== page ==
Mar 082016
 
Autonomous car

“We are rushing headlong into the robotics revolution without consideration for the many unforeseen problems lying around the corner. It is time now to step back and think hard about the future of the technology before it sneaks up and bites us when we are least expecting it.” – Noel Sharkey, Foundation for Responsible Robotics

One of the more vexing issues of Sharkey’s robotics revolution requires hard thinking – whether or not the computing algorithms that underpin it are “ethical.” For example, what path should a self-driving car be programmed to take in the event it finds itself in a situation where it may either have to crash into a bus stop full of school children or a nearby single adult pedestrian? The “trolley problem,” as it is commonly called, is just one ethical dilemma that the designers of smart machines now have to confront, solve, and defend to politicians, the public, and their lawyers. Similar trolley problems are arising as smart machines are being developed for use in industries such as the military, healthcare, finance, law enforcement, etc.

Increasing the ethical complexity is that current legal statutes are not entirely clear as to what is required of autonomous robotic systems or their designers. When the law doesn’t exist, our only guidance to programming the algorithms of our smart machines are the value judgments we make regarding what does and does not constitute acceptable behavior. But the question is – as it has been for thousands of years – in whose ethics and whose interests should we ultimately place our trust?

The question of ethical algorithms doesn’t just affect autonomous robotic operations, either. As more sensors and devices are being increasingly connected into an Internet of Things, how, when and why should the information be used and to whom should it be made available? For example, the New York Times recently reported on how billboard companies are teaming with telecom companies to have their billboards track individuals’ travel patterns, activities and behaviors through their mobile phones. How tightly should that information be protected? And how does one know that sensitive information is being used and protected properly?

Software, given its invisibility, provides tempting opportunities for unethical behavior. Volkswagen’s use of software cheating devices to pass emission control tests or the banks’ use of software to try to increase the likelihood that their depositors incur over-draft charges by subtly manipulating the order of their withdrawals and deposits are two recent examples. How should those involved in developing IT systems fight unethical design requests by their superiors?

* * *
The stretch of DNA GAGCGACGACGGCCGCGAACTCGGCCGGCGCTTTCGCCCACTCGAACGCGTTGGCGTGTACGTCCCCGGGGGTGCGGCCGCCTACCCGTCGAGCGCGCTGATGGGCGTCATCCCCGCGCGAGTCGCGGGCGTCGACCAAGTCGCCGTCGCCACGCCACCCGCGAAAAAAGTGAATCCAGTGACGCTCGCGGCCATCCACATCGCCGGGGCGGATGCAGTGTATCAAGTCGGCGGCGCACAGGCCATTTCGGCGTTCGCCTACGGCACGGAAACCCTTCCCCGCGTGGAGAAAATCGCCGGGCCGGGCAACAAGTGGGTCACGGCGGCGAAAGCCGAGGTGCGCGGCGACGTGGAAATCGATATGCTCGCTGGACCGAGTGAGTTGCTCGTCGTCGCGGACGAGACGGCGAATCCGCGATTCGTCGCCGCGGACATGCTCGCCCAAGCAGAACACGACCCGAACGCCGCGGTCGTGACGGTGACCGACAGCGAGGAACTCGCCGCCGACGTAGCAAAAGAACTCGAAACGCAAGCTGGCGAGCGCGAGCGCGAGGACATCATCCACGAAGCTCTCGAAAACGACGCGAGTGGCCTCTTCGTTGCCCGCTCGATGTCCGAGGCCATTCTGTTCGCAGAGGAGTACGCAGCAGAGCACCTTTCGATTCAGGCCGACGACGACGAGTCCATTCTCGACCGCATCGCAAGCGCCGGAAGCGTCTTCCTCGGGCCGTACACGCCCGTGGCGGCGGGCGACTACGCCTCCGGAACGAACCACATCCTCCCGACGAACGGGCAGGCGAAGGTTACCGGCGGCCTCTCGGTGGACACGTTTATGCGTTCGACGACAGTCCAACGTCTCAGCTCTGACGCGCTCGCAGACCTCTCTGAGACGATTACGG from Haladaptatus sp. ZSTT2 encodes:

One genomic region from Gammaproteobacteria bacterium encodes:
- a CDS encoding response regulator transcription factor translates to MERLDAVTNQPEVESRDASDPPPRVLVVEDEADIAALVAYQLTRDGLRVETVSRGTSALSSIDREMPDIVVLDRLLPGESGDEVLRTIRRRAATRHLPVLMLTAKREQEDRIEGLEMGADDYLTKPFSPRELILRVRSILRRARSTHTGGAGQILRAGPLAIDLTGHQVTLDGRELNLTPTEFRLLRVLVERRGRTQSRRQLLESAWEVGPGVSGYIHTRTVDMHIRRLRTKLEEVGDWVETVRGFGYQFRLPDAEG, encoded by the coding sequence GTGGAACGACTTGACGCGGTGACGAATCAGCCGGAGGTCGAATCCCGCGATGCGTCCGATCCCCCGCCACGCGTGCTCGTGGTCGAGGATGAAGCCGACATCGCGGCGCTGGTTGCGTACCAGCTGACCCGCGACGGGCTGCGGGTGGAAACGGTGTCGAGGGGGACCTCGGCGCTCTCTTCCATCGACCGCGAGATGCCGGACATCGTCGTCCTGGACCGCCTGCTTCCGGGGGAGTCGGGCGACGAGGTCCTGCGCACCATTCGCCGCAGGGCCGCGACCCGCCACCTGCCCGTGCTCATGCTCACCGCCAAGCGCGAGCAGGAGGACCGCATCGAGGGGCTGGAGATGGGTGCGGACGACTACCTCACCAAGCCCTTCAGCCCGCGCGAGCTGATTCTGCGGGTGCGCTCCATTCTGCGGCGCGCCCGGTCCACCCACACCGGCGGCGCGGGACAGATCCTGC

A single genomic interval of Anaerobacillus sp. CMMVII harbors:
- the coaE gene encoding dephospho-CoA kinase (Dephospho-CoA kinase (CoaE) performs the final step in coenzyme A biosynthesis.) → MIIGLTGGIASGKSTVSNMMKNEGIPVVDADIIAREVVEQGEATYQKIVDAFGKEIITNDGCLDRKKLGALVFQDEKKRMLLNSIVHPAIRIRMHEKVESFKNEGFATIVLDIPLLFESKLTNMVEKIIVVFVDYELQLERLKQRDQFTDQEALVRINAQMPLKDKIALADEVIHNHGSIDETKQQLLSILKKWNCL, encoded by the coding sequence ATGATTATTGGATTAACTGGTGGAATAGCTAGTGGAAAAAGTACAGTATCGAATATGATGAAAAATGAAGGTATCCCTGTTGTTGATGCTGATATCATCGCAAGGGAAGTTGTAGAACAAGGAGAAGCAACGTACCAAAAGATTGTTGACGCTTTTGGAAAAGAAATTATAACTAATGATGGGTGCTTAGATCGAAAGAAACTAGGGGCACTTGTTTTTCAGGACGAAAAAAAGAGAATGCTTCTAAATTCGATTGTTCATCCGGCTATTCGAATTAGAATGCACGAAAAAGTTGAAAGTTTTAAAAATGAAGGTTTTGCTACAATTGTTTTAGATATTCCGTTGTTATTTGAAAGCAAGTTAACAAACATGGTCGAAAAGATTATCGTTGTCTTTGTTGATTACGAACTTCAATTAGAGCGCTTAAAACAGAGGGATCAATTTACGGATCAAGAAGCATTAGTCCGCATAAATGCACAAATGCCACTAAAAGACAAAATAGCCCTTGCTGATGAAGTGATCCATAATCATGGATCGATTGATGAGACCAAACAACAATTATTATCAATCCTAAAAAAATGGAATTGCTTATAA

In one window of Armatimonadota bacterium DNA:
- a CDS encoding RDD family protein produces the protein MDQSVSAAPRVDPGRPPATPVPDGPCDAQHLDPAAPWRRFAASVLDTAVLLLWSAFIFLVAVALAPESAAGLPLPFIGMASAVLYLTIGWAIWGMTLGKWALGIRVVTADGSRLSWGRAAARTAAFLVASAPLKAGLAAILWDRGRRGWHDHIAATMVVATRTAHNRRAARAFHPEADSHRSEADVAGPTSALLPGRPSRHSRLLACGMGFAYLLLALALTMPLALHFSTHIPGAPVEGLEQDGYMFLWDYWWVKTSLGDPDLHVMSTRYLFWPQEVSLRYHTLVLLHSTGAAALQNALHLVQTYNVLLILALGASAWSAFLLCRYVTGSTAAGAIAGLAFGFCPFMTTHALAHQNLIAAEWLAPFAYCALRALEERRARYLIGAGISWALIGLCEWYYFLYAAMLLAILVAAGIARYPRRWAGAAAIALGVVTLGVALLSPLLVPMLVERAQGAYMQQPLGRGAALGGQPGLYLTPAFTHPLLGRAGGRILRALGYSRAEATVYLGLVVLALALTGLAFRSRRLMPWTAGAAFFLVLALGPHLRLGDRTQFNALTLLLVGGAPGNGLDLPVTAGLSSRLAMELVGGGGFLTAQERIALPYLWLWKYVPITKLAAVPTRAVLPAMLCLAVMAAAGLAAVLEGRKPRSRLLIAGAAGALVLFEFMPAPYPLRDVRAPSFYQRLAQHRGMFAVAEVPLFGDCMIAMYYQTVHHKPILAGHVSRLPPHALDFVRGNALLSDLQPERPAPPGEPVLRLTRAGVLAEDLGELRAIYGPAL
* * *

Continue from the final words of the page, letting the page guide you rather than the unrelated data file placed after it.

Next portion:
An upcoming issue of Cutter IT Journal with Guest Editor Robert Charette is seeking articles on these and other ethical issues, dilemmas and conundrums that need to be addressed in light of both current and emerging information and computing system technologies ranging from autonomous vehicles to 3D printing to wearable/implanted health devices. Greater consideration will be given to article proposals that heed Sharkey’s admonishment, demonstrating hard thinking about the range of social, technical and economic issues involved.

Possible discussion points include those mentioned above, as well as, but not limited, to the following:

  • What is an “ethical algorithm” exactly? Is the term nonsensical, given that science and technology are generally viewed as ethically neutral? Is it really the developers of the algorithms that need to be ethical?
  • What, if any, are the ethical responsibilities of information technology investors, developers, architects, or purveyors? Do they go above what the law requires? For instance, how reliable should an IT system be? At what point does going live with a known buggy system become unethical?
  • Do professional codes of ethics, like those from the IEEE or ACM, have any impact on individual engineer or computer scientist behavior? How should engineers or computer scientists behave when asked to develop a system that raises ethical concerns?
  • Are there any real lasting consequences of perceived unethical behavior by tech companies or users of IT, like banks? In the case of Volkswagen, there appears to be, but is such a case the exception rather than the rule?
  • What types of data analytics are appropriate, and under which circumstances?
    Should certain technologies, e.g., autonomous military weapon systems, be banned by governments? Would such a ban be effective?
  • Does concern over ethics slow down or inhibit IT innovation, especially if the innovation is not currently illegal? How does technology change the perception of what is ethical? For instance, the submarine, aircraft, machine guns and other military technologies were all once thought to be unethical applications of technology.
  • Do different emerging information systems and computing technologies pose different ethical questions? If so, how do they differ and how should they be addressed?

TO SUBMIT AN ARTICLE IDEA: March 24, 2016

Please respond to Robert Charette at charette[at]itabhil[dot]com and with a copy to cgenerali[at]cutter[dot]com no later than March 24, 2016 and include an extended abstract and a short article outline showing major discussion points.

ARTICLE DEADLINE: April 29, 2016.

Accepted articles are due by April 29, 2016

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Christine Generali

Christine Generali is a Group Publisher for Cutter Consortium - responsible for the editorial direction and content management of Cutter's flagship publication, Cutter IT Journal.

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